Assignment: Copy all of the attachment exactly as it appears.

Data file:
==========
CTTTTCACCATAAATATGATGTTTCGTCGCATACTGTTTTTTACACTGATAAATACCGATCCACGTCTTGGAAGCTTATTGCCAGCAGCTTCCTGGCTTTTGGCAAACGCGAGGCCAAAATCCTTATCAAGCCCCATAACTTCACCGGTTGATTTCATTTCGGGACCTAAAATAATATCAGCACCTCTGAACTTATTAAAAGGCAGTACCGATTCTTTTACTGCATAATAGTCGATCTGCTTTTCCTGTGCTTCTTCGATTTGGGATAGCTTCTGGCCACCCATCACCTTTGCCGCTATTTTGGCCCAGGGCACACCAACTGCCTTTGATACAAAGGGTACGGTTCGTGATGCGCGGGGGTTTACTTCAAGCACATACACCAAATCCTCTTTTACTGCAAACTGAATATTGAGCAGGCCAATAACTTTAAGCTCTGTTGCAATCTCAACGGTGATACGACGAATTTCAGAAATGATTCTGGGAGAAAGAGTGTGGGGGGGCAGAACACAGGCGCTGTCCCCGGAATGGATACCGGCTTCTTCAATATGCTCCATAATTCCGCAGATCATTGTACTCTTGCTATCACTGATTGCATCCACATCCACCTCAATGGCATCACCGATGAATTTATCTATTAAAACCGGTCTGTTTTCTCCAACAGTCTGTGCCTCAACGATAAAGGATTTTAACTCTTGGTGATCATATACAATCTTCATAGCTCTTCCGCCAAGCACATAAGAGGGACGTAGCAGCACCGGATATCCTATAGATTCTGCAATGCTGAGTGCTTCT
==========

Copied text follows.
CTTTTCACCATAAATATGATGTTTCGTCGCATACTGTTTTTTACACTGATAAATACCGATCCACGTCTTGGAAGCTTATTGCCAGCAGCTTCCTGGCTTTTGGCAAACGCGAGGCCAAAATCCTTATCAAGCCCCATAACTTCACCGGTTGATTTCATTTCGGGACCTAAAATAATATCAGCACCTCTGAACTTATTAAAAGGCAGTACCGATTCTTTTACTGCATAATAGTCGATCTGCTTTTCCTGTGCTTCTTCGATTTGGGATAGCTTCTGGCCACCCATCACCTTTGCCGCTATTTTGGCCCAGGGCACACCAACTGCCTTTGATACAAAGGGTACGGTTCGTGATGCGCGGGGGTTTACTTCAAGCACATACACCAAATCCTCTTTTACTGCAAACTGAATATTGAGCAGGCCAATAACTTTAAGCTCTGTTGCAATCTCAACGGTGATACGACGAATTTCAGAAATGATTCTGGGAGAAAGAGTGTGGGGGGGCAGAACACAGGCGCTGTCCCCGGAATGGATACCGGCTTCTTCAATATGCTCCATAATTCCGCAGATCATTGTACTCTTGCTATCACTGATTGCATCCACATCCACCTCAATGGCATCACCGATGAATTTATCTATTAAAACCGGTCTGTTTTCTCCAACAGTCTGTGCCTCAACGATAAAGGATTTTAACTCTTGGTGATCATATACAATCTTCATAGCTCTTCCGCCAAGCACATAAGAGGGACGTAGCAGCACCGGATATCCTATAGATTCTGCAATGCTGAGTGCTTCT